Portugal: Cycling the Alentejo Coastline

If you’ve ever thought about visiting Portugal, don’t hesitate any longer – go and book your flight right now! My parents kindly invited us on holiday to cycle along the Portuguese coast with them for a week, and it was some of the most beautiful scenery I’ve ever seen.

Joe and I touched down in Lisbon after an 8 hour flight from Dubai, and soon met up with Mum and Dad, who’d flown in from the UK, and my brother Matt and his girlfriend Miriam, who’d come from Munich. From Lisbon airport it was around a 40 minute drive to our first stop, Sesimbra.

Day 1: Sesimbra – Setúbal

We started our days early, as we had around 35 – 40kms on average to cover each day.

The route we took was pretty hilly, but the surrounding scenery more than made up for the struggle of uphill cycling!

We stopped at a castle along the way, which had a beautiful little church which was absolutely full of blue Portuguese tiles, as well as some leftover decorations from a wedding.

With the castle being on top of the hill, the view out to sea was pretty spectacular…but nothing compared to what was to come in the following days.

Lunch was had at a beachfront restaurant, where we all shared a huge fish served simply with a squeeze of lemon, salad and potatoes.

Day 2: Setúbal – Carvalhal

Setúbal is a pretty little town with cobbled streets, garlands hanging across the rooftops, and locals sat outside drinking espressos in the sunshine.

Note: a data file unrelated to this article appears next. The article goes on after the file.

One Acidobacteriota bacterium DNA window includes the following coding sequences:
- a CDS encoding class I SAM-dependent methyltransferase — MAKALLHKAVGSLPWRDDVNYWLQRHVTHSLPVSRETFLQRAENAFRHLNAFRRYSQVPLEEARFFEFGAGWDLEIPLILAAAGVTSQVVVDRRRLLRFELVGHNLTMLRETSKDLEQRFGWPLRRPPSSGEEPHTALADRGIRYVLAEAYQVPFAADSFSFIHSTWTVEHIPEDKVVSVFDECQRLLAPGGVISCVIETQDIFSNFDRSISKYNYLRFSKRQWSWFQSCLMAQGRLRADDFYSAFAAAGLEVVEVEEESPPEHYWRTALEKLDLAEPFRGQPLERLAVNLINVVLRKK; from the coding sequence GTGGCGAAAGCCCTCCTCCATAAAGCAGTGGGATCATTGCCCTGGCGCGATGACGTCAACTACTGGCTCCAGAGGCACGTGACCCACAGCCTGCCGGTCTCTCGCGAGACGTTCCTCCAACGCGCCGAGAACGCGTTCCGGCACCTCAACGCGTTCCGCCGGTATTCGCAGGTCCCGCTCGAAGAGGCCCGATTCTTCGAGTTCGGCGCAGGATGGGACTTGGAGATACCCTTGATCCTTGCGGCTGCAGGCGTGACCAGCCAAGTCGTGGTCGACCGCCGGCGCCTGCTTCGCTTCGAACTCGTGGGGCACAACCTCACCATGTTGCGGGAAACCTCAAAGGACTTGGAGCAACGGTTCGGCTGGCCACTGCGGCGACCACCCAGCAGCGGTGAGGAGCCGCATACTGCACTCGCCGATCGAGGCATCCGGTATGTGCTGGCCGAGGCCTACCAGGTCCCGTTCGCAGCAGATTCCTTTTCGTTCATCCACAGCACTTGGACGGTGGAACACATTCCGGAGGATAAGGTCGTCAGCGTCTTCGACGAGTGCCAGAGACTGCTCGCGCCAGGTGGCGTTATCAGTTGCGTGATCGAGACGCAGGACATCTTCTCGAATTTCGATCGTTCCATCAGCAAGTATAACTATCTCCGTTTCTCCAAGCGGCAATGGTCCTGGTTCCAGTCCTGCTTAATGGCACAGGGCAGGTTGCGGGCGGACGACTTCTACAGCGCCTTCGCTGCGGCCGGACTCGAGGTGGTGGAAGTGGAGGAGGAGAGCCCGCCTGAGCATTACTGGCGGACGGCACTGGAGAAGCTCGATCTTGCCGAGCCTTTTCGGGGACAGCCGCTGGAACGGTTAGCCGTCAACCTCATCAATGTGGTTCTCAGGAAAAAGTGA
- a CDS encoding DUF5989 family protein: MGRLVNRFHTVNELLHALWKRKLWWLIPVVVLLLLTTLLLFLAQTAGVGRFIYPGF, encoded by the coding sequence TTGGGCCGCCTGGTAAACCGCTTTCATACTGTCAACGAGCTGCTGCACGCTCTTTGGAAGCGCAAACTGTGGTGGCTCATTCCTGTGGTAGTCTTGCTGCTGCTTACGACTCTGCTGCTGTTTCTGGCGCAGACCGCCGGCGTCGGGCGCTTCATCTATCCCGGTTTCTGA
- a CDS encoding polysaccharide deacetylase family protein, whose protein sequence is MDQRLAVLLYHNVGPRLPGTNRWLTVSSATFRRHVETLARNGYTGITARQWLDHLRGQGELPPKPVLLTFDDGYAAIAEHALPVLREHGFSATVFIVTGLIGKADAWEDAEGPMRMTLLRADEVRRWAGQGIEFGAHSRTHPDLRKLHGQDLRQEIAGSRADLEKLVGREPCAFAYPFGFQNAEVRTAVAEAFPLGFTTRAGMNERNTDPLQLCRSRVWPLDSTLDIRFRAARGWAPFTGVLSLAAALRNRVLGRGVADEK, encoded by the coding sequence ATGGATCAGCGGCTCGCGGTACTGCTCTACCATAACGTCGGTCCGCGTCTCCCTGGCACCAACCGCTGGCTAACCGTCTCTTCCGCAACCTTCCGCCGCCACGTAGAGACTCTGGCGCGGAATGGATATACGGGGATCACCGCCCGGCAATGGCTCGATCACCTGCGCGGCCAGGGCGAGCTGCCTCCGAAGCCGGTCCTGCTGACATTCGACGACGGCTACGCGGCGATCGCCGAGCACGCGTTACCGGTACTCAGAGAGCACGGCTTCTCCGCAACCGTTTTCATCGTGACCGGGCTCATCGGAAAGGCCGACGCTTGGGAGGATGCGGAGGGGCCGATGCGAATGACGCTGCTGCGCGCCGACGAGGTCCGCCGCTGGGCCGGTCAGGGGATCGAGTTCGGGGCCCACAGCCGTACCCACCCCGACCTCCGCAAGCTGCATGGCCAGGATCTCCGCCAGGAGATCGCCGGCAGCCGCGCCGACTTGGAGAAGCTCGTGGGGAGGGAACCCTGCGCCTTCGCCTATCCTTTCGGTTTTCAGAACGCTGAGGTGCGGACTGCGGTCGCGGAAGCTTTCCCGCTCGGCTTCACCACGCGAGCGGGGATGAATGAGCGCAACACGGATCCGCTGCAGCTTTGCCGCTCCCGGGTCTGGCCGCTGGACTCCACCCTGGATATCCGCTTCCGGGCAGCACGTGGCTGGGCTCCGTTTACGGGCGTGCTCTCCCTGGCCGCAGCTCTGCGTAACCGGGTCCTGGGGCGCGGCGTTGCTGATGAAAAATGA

From here it was on towards the ferry port, where we sailed across the Sado river towards the Troia peninsula. We cycled along the sand dunes, with barely another soul in sight.

Of course we had to fuel up with a coffee by the beach, and the others were brave enough to go for a swim in the icy Atlantic Ocean!

We continued on through the rice fields, accompanied by hundreds of storks and egrets, who nest in the area, before finishing up at the beach again, which is over 50km long.

Day 3: Santo André – Santiago do Cacém

The day started off at the fresh water lagoons, where wildlife is abundant and the scenery is just as pretty as the previous days.

This day involved a lot of cycling along the sand dunes, which is not the easiest, and resulted in having to push our bikes quite a bit!

Day 4: Santiago do Cacém – Porto Covo

We started the day off by visiting a tiny windmill at the top of a hill, which is still in use for grinding flour, and despite the owner not speaking a word of English, we managed to have a little tour of the inside.

We also stopped by some Roman ruins for a look around.

From here we continued cycling along the cliffs, with absolutely stunning beaches down below.

We left our bikes at the top of the cliff and clambered down onto the beaches, which had almost nobody on them. You could climb though caves to get to even more secret beaches, although we quickly climbed back when we discovered a tiny beach with a couple sunbathing in the nude!